Metabolomics

, Volume 5, Issue 3, pp 363–374

ω-3 oil intake during weight loss in obese women results in remodelling of plasma triglyceride and fatty acids

  • Gregor McCombie
  • Lucy M. Browning
  • Christopher M. Titman
  • Molly Song
  • John Shockcor
  • Susan A. Jebb
  • Julian L. Griffin
Open AccessOriginal Article

DOI: 10.1007/s11306-009-0161-7

Cite this article as:
McCombie, G., Browning, L.M., Titman, C.M. et al. Metabolomics (2009) 5: 363. doi:10.1007/s11306-009-0161-7
  • 768 Downloads

Abstract

Previous studies have shown that a combination of weight loss and fish oil supplementation reduce cardiovascular disease and diabetes risks by increasing adiponectin and reducing triacylglyceride concentrations, while weight loss alone significantly improves insulin sensitivity and reduces inflammation. Here, a metabolomic approach, using a combination of 1H-Nuclear Magnetic Resonance spectroscopy, and gas and liquid chromatography and mass spectrometry, was employed to elucidate the metabolic changes in blood plasma following weight loss and fish oil supplementation. The intervention study was conducted over 24 weeks, with 93 female subjects randomised to one of three groups. Two groups followed a 12-week weight loss program, followed by a 12-week weight maintenance period and were randomised to fish or placebo oil capsules; a control group did not follow the weight loss program and were given placebo oil capsules. Lipid profiles changed dramatically upon fish oil intake and subtly across the two weight loss groups. While the fish oil supplementation increased the proportion of various phospholipid species, previously reported reductions in total triacylglycerides (TAGs) upon fish oil intake were shown to be driven by a reduction in a specific subset of the measured TAGs. This remodelling of triglycerides may represent further beneficial effects of fish oil supplementation.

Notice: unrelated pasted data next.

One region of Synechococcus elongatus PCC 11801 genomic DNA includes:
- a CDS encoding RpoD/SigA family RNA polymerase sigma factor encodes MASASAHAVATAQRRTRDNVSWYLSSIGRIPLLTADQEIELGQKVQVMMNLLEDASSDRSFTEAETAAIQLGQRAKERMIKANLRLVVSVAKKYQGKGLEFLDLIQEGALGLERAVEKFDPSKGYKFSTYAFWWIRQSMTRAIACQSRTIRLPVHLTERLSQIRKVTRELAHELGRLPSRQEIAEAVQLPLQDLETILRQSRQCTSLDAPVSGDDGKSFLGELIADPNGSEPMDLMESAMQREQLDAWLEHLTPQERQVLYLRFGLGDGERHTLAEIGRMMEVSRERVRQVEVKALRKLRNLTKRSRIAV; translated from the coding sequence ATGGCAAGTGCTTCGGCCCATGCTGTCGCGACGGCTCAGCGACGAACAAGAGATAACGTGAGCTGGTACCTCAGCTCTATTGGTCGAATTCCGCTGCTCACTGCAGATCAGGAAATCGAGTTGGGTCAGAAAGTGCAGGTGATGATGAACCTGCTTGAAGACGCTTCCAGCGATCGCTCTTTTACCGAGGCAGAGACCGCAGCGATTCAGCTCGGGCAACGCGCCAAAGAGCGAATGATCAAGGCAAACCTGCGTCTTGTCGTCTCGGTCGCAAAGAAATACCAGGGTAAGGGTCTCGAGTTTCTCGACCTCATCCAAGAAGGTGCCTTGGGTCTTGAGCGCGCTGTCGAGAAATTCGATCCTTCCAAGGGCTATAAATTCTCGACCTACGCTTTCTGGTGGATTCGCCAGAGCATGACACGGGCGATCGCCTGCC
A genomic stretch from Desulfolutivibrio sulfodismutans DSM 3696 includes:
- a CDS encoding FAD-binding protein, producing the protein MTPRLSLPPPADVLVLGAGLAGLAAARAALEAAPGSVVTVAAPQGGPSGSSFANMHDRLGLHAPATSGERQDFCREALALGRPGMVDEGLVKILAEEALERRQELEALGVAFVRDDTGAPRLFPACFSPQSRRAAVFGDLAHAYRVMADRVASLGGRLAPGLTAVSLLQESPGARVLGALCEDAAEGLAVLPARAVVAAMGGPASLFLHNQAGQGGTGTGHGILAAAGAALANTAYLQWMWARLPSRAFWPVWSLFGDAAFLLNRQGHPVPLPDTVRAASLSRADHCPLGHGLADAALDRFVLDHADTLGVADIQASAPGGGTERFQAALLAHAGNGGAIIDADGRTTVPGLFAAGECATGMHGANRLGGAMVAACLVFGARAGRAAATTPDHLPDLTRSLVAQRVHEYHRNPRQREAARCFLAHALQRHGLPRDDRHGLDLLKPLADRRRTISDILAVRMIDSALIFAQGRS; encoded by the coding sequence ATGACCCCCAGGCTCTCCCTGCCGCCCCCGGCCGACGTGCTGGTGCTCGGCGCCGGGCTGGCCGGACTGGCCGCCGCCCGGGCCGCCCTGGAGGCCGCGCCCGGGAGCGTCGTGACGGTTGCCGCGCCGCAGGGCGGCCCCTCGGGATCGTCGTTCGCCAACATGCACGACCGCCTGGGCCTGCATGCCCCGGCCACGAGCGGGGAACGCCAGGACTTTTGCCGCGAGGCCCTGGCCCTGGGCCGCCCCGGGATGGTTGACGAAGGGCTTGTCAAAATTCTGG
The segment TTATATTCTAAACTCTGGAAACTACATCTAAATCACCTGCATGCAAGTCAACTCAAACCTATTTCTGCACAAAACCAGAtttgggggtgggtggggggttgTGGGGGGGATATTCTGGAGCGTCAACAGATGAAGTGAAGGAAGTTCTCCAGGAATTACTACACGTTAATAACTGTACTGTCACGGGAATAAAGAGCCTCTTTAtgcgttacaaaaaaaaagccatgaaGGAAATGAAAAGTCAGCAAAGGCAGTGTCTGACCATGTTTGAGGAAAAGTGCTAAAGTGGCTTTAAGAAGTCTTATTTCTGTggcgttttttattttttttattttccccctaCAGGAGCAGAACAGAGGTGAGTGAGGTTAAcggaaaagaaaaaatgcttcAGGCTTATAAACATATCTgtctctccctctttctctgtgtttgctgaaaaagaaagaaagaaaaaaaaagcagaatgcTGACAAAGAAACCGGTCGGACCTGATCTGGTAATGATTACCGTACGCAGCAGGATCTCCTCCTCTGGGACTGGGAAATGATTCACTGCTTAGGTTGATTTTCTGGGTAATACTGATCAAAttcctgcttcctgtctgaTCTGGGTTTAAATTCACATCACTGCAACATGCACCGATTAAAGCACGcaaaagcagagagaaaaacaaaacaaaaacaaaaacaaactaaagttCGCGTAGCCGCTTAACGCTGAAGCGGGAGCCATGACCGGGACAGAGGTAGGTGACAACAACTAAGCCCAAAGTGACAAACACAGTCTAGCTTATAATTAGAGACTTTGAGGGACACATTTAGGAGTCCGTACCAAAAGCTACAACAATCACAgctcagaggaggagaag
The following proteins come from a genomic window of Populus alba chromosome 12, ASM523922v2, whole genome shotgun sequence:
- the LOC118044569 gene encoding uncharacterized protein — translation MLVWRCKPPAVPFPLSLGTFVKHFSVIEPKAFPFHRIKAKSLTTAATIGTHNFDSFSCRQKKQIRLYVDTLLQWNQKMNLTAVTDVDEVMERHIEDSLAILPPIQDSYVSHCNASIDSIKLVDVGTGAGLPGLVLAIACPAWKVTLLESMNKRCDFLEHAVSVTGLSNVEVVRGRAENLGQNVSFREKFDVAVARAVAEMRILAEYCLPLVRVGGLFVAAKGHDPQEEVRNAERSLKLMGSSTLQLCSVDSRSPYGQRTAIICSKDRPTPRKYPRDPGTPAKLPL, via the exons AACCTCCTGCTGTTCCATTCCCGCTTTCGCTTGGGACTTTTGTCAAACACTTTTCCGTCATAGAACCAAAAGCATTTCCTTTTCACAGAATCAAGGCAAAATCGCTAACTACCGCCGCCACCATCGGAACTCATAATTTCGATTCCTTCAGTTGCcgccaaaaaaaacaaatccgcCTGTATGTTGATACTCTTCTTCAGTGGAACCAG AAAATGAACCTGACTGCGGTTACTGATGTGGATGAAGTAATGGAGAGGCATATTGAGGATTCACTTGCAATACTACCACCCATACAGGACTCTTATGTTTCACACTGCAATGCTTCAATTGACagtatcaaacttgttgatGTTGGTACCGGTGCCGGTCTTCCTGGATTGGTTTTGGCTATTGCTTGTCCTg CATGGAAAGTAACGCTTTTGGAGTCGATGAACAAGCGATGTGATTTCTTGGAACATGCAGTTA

Keywords

MetabolomicsMetabonomics weight lossOmega-3 polyunsaturated fatty acidsPUFANMRLC-MSGC-MSTriacylglycerol

1 Introduction

Obesity is one of the major epidemics in western societies. In the USA obesity has doubled in adults and overweight prevalence tripled in children and adolescents from 1980 to 2002 (Ogden et al. 2006). Obesity is correlated with a higher risk of premature death (Manson et al. 1995), and in particular increased risk in the development of diabetes (Chan et al. 1994; Colditz et al. 1990), hypertension (Stamler et al. 1978) and cardiovascular disease (CVD) (Manson et al. 1990). Weight loss has proven to significantly improve insulin sensitivity, reduce blood pressure, and lower the risks associated with CVD risk and type 2 diabetes. In two independent large scale intervention programs, a weight loss of 6% as part of a lifestyle modification programme reduced the risk of progression from impaired glucose tolerance to type 2 diabetes by almost 60% (Knowler et al. 2002; Tuomilehto et al. 2001).

Long-chain n-3 polyunsaturated fatty acids (LC n-3 PUFA), either as a supplement or when consumed as oily fish, have many beneficial effects on various measures associated with obesity and pathologies associated with the metabolic syndrome. It has been well established that fish oil intake lowers the total triacylglycerol concentration considerably more than weight loss does (Harris 1996). Furthermore, it has been suggested that dietary fish oil supplements protect against weight gain in animals (Kriketos et al. 2001). Fish oil has an anti-inflammatory effect, as the LC n-3 PUFA have a lower inflammatory response than the equivalent LC n-6 PUFA, even though both n-3 and n-6 are precursors for inflammatory eicosanoids (James et al. 2000), providing an additional protective effect against CVD and diabetes, independent of BMI (Browning et al. 2004; Hill et al. 2007).